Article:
October 20, 2017
Almost 13 lane miles repaved on major Queens thoroughfare, with new pedestrian safety improvements around schools
NYC Department of Transportation (DOT) Queens Borough Commissioner Nicole Garcia and NYC Department of Design and Construction (DDC) Deputy Commissioner for Infrastructure Eric Macfarlane were joined by State Senator Leroy Comrie and Council Member Daneek Miller today to announce the repaving of Jamaica Avenue from Francis Lewis Boulevard to 168th Street. The newly resurfaced portion of the major thoroughfare spans 2.2 miles, or 12.74 lane miles total including traffic lanes and a parking lane in each direction.
"This resurfacing makes Jamaica Avenue safer and work better for everyone who lives, travels or does business in this community,” said DOT Queens Borough Commissioner Nicole Garcia. “While the fresh asphalt gives everyone a smoother surface, we also improved safety around schools by installing concrete islands to shorten crossing distances, adding new pedestrian signals and fixing and replacing sidewalks, curbs and pedestrian ramps."
The Jamaica Avenue resurfacing project is part of Mayor de Blasio’s ten-year investment of $1.6 billion in street repaving that has led to a more than 50-percent decline in the number of potholes across the City. Since 2014, DOT has paved 4,500 lane-miles of roadways out of 19,000 total Citywide, or nearly 25 percent.
“Jamaica Avenue is a vital artery through an important commercial district, and DDC was pleased to expedite the repaving, working at night so as to minimize disturbances to the community,” said DDC Acting Commissioner Ana Barrio. “Over 70,000 square yards of asphalt were put down in less than two weeks, providing a safer and smoother surface for this heavily traveled street.”
DDC began capital work to mill and repave the road in July. As part of the project, almost 100 corner pedestrian ramps were repaired. Additionally, over 19,000 square feet of sidewalk and over 1,200 feet of curbs were repaired or replaced.
“Jamaica Avenue runs through the heart of our community’s bustling Jamaica commercial district,” said Council Member I. Daneek Miller. “Years of neglect forced consumers and suppliers to use this crucial artery under hazardous conditions that detracted from the economic growth of local businesses, and left pedestrians prone to injury. This repaving underscores the public recognition that Jamaica’s appeal extends beyond the boundaries of Southeast Queens to all of our City’s residents. I thank Mayor de Blasio, Department of Transportation Queens Borough Commissioner Nicole Garcia and her colleagues, and the Department of Design and Construction for responding to this longstanding concern of my constituents. Additionally, I wish to thank the members of Community Boards 12 and 13 for their legacy of advocacy on this issue.”
"Jamaica Avenue is among the busiest thoroughfares in our entire borough, so I thank the NYC Department of Transportation and Council Member I. Daneek Miller for their work to see the completion of this much-needed resurfacing project," said State Senator Leroy Comrie. "Because of how vital it is to the overall transportation infrastructure of Southeast Queens, Jamaica Avenue should be resurfaced regularly to repair the damage that is caused by heavy commercial traffic."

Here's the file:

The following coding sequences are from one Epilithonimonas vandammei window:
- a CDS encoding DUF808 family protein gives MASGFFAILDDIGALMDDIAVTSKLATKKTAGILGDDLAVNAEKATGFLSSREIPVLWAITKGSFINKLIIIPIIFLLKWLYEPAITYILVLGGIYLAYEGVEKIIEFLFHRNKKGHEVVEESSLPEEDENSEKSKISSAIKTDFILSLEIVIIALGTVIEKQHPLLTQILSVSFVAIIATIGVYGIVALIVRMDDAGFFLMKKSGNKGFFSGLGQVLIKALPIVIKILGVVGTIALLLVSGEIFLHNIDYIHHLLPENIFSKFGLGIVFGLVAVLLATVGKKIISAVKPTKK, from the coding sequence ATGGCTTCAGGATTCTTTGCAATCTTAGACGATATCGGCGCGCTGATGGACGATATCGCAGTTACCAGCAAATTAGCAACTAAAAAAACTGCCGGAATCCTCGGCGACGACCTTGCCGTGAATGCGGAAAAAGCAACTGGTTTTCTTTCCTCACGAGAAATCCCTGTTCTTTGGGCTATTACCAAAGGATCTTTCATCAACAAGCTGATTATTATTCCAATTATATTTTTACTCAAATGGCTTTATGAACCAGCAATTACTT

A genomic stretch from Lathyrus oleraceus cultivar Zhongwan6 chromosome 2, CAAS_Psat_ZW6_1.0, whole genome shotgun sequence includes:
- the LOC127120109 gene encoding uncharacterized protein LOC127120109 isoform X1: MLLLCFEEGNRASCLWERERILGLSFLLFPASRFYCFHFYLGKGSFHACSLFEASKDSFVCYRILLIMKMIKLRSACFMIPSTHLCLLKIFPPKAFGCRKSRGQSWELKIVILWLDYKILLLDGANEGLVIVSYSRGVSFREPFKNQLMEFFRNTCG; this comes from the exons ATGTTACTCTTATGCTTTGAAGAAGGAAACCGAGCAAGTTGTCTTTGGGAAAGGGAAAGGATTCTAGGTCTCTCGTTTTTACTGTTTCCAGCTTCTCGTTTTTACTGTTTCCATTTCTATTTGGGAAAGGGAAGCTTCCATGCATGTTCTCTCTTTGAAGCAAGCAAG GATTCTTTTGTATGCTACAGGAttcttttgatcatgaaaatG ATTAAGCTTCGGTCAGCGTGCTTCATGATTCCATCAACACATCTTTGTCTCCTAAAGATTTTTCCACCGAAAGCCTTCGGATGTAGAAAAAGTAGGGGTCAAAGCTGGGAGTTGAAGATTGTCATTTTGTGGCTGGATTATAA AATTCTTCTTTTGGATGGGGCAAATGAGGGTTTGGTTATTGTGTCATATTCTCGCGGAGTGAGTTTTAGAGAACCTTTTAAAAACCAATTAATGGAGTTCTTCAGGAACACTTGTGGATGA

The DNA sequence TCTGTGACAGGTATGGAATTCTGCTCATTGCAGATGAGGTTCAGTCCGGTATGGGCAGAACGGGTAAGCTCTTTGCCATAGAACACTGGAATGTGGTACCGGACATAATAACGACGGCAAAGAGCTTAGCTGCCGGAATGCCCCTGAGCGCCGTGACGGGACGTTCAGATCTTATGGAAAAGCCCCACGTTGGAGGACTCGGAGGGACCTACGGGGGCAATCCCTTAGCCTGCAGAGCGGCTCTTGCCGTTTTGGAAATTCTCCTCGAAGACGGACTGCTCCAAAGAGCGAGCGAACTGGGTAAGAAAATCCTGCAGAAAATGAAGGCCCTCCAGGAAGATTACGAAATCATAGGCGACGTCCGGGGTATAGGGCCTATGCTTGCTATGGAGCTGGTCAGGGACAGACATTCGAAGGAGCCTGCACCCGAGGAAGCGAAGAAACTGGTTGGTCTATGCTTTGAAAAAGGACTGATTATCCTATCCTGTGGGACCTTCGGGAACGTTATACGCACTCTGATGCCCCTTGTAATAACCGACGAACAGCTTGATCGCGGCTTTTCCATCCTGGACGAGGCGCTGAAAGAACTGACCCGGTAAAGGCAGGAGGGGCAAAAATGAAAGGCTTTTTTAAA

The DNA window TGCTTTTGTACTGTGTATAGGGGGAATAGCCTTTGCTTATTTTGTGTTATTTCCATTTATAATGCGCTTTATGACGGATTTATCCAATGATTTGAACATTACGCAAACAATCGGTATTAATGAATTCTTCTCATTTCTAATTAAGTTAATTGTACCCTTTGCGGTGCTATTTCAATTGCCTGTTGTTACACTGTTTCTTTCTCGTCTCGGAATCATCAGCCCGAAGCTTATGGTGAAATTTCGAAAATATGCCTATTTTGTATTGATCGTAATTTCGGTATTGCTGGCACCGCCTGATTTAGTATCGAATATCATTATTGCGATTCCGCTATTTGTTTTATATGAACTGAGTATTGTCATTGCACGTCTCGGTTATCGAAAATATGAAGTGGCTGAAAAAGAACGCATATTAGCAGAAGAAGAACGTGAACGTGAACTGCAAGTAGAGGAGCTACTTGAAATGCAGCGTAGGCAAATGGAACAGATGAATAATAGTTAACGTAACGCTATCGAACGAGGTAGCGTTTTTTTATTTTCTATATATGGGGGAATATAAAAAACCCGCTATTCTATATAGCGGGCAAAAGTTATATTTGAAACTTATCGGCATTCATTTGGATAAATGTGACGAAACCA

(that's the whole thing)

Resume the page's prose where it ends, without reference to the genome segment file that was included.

“The repaving of Jamaica Avenue is a significant achievement in the ongoing development of the Jamaica business district. Upgrading our infrastructure will ensure our local economy continues to thrive,” said U.S. Representative Gregory W. Meeks. “I would like to thank the Department of Transportation, Councilmember Miller, and the residents of Jamaica for their tireless advocacy.”
“Jamaica Avenue serves as a vital artery in our transportation infrastructure impacting motorists, pedestrians and small businesses,” said Assemblywoman Alicia Hyndman. “This roadwork is critical for our community. I want to thank the de Blasio administration, my colleagues in government as well as Community Board 12 and 13 for their advocacy on behalf of Southeast Queens residents.”
This work is being completed with $1.8 million of federal National Highway Performance (NHPP) funding and $450,000 in NYS Consolidated Local Street and Highway Improvement Program (CHIPS) funding.
In 2015, Mayor de Blasio announced a $1.6 billion commitment to resurface roads citywide over the next decade, with 2,500 lane miles to be resurfaced in Fiscal Years ‘16 and ‘17. He has also budgeted for 1,300 lane miles each year for Fiscal Years ‘18 and ‘19. This historic investment in road resurfacing is resulting in smoother roads and fewer potholes for all New Yorkers.
This latest resurfacing project shows the city’s continued efforts to maintain more than 19,000 lane miles (over 6,000 miles) of roadway citywide. As of this week, DOT has resurfaced 300 lane miles in Queens, and more than 1,000 lane miles citywide this calendar year. For information about DOT’s ongoing efforts to address potholes and roadway maintenance, please visit www.nyc.gov/dot, and please report any pothole condition to The Daily Pothole or to 311.
About the NYC Department of Design and Construction
The Department of Design and Construction is the City’s primary capital construction project manager. In supporting Mayor de Blasio’s lenses of growth, sustainability, resiliency, equity and healthy living, DDC provides communities with new or renovated public buildings such as such as firehouses, libraries, police precincts, new or upgraded roadways, sewers, water mains in all five boroughs. To manage this $15 billion portfolio, DDC partners with other City agencies, architects and consultants, whose experience bring efficient, innovative, and environmentally-conscious design and construction strategies to city projects. For more information, please visit nyc.gov/ddc.